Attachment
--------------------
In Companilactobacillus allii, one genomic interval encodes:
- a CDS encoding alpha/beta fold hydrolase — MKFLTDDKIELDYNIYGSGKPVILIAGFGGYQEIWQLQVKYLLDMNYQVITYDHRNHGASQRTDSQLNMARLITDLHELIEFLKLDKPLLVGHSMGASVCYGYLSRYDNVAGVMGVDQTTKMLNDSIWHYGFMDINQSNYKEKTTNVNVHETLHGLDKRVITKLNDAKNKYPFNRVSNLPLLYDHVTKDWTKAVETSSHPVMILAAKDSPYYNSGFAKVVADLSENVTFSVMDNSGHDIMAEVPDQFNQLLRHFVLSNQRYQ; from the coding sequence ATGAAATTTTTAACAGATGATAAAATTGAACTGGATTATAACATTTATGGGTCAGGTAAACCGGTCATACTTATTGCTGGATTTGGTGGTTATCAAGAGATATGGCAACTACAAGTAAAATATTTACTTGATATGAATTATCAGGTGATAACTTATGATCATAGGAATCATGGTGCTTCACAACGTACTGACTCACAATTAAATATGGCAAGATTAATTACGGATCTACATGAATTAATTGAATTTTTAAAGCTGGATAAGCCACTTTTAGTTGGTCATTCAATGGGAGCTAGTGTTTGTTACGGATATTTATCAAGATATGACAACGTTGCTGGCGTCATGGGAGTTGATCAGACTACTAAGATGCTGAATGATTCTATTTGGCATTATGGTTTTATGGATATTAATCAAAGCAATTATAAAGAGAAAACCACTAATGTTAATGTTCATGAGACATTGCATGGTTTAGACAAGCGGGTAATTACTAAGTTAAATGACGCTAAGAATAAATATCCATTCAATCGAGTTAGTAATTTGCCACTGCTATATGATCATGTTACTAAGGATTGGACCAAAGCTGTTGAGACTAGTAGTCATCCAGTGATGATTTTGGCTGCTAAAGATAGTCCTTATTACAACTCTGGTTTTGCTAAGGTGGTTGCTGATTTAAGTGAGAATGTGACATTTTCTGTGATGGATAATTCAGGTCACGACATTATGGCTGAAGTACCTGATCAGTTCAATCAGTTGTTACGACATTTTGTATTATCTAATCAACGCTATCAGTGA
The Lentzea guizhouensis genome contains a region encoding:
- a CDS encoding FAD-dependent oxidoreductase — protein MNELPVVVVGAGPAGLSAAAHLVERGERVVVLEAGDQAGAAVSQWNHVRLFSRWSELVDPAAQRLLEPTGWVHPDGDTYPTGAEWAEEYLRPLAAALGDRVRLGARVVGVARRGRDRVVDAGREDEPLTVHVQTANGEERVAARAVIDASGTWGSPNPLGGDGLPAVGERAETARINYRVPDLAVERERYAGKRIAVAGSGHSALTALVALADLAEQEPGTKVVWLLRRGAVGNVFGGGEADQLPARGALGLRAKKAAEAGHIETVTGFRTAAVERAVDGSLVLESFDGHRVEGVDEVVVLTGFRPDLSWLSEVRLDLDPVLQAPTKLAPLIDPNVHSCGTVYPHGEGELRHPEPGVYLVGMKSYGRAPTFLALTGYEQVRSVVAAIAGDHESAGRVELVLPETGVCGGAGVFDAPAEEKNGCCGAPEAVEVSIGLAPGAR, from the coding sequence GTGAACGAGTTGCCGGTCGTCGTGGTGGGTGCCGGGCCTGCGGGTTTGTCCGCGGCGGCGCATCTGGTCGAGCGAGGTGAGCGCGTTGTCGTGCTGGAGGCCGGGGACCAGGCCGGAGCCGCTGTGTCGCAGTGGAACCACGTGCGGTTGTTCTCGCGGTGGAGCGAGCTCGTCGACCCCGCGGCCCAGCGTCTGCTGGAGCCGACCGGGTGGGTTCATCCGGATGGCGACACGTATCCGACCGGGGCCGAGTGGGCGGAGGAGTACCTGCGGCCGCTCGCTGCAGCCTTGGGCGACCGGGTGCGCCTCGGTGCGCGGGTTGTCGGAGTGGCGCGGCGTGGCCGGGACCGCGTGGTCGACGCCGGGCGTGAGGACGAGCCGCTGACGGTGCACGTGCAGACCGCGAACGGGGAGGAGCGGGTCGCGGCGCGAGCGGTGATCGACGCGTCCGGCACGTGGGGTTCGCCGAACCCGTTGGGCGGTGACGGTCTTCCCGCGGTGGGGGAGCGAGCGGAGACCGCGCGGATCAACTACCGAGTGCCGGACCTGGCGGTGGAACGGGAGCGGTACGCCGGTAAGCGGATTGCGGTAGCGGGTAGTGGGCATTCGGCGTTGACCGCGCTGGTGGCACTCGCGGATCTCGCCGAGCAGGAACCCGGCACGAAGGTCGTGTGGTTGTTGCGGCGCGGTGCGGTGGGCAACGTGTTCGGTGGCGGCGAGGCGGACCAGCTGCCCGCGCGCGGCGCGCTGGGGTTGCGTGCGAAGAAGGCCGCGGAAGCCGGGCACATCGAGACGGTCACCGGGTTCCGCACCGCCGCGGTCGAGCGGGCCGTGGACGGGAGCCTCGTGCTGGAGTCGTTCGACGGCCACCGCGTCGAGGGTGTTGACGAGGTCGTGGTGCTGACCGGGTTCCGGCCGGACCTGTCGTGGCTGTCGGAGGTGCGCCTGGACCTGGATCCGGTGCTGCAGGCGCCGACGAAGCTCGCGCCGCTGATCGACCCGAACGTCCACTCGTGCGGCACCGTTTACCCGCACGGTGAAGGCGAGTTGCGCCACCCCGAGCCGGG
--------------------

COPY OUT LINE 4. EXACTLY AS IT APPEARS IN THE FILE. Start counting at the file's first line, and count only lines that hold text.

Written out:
- a CDS encoding FAD-dependent oxidoreductase — protein MNELPVVVVGAGPAGLSAAAHLVERGERVVVLEAGDQAGAAVSQWNHVRLFSRWSELVDPAAQRLLEPTGWVHPDGDTYPTGAEWAEEYLRPLAAALGDRVRLGARVVGVARRGRDRVVDAGREDEPLTVHVQTANGEERVAARAVIDASGTWGSPNPLGGDGLPAVGERAETARINYRVPDLAVERERYAGKRIAVAGSGHSALTALVALADLAEQEPGTKVVWLLRRGAVGNVFGGGEADQLPARGALGLRAKKAAEAGHIETVTGFRTAAVERAVDGSLVLESFDGHRVEGVDEVVVLTGFRPDLSWLSEVRLDLDPVLQAPTKLAPLIDPNVHSCGTVYPHGEGELRHPEPGVYLVGMKSYGRAPTFLALTGYEQVRSVVAAIAGDHESAGRVELVLPETGVCGGAGVFDAPAEEKNGCCGAPEAVEVSIGLAPGAR, from the coding sequence GTGAACGAGTTGCCGGTCGTCGTGGTGGGTGCCGGGCCTGCGGGTTTGTCCGCGGCGGCGCATCTGGTCGAGCGAGGTGAGCGCGTTGTCGTGCTGGAGGCCGGGGACCAGGCCGGAGCCGCTGTGTCGCAGTGGAACCACGTGCGGTTGTTCTCGCGGTGGAGCGAGCTCGTCGACCCCGCGGCCCAGCGTCTGCTGGAGCCGACCGGGTGGGTTCATCCGGATGGCGACACGTATCCGACCGGGGCCGAGTGGGCGGAGGAGTACCTGCGGCCGCTCGCTGCAGCCTTGGGCGACCGGGTGCGCCTCGGTGCGCGGGTTGTCGGAGTGGCGCGGCGTGGCCGGGACCGCGTGGTCGACGCCGGGCGTGAGGACGAGCCGCTGACGGTGCACGTGCAGACCGCGAACGGGGAGGAGCGGGTCGCGGCGCGAGCGGTGATCGACGCGTCCGGCACGTGGGGTTCGCCGAACCCGTTGGGCGGTGACGGTCTTCCCGCGGTGGGGGAGCGAGCGGAGACCGCGCGGATCAACTACCGAGTGCCGGACCTGGCGGTGGAACGGGAGCGGTACGCCGGTAAGCGGATTGCGGTAGCGGGTAGTGGGCATTCGGCGTTGACCGCGCTGGTGGCACTCGCGGATCTCGCCGAGCAGGAACCCGGCACGAAGGTCGTGTGGTTGTTGCGGCGCGGTGCGGTGGGCAACGTGTTCGGTGGCGGCGAGGCGGACCAGCTGCCCGCGCGCGGCGCGCTGGGGTTGCGTGCGAAGAAGGCCGCGGAAGCCGGGCACATCGAGACGGTCACCGGGTTCCGCACCGCCGCGGTCGAGCGGGCCGTGGACGGGAGCCTCGTGCTGGAGTCGTTCGACGGCCACCGCGTCGAGGGTGTTGACGAGGTCGTGGTGCTGACCGGGTTCCGGCCGGACCTGTCGTGGCTGTCGGAGGTGCGCCTGGACCTGGATCCGGTGCTGCAGGCGCCGACGAAGCTCGCGCCGCTGATCGACCCGAACGTCCACTCGTGCGGCACCGTTTACCCGCACGGTGAAGGCGAGTTGCGCCACCCCGAGCCGGG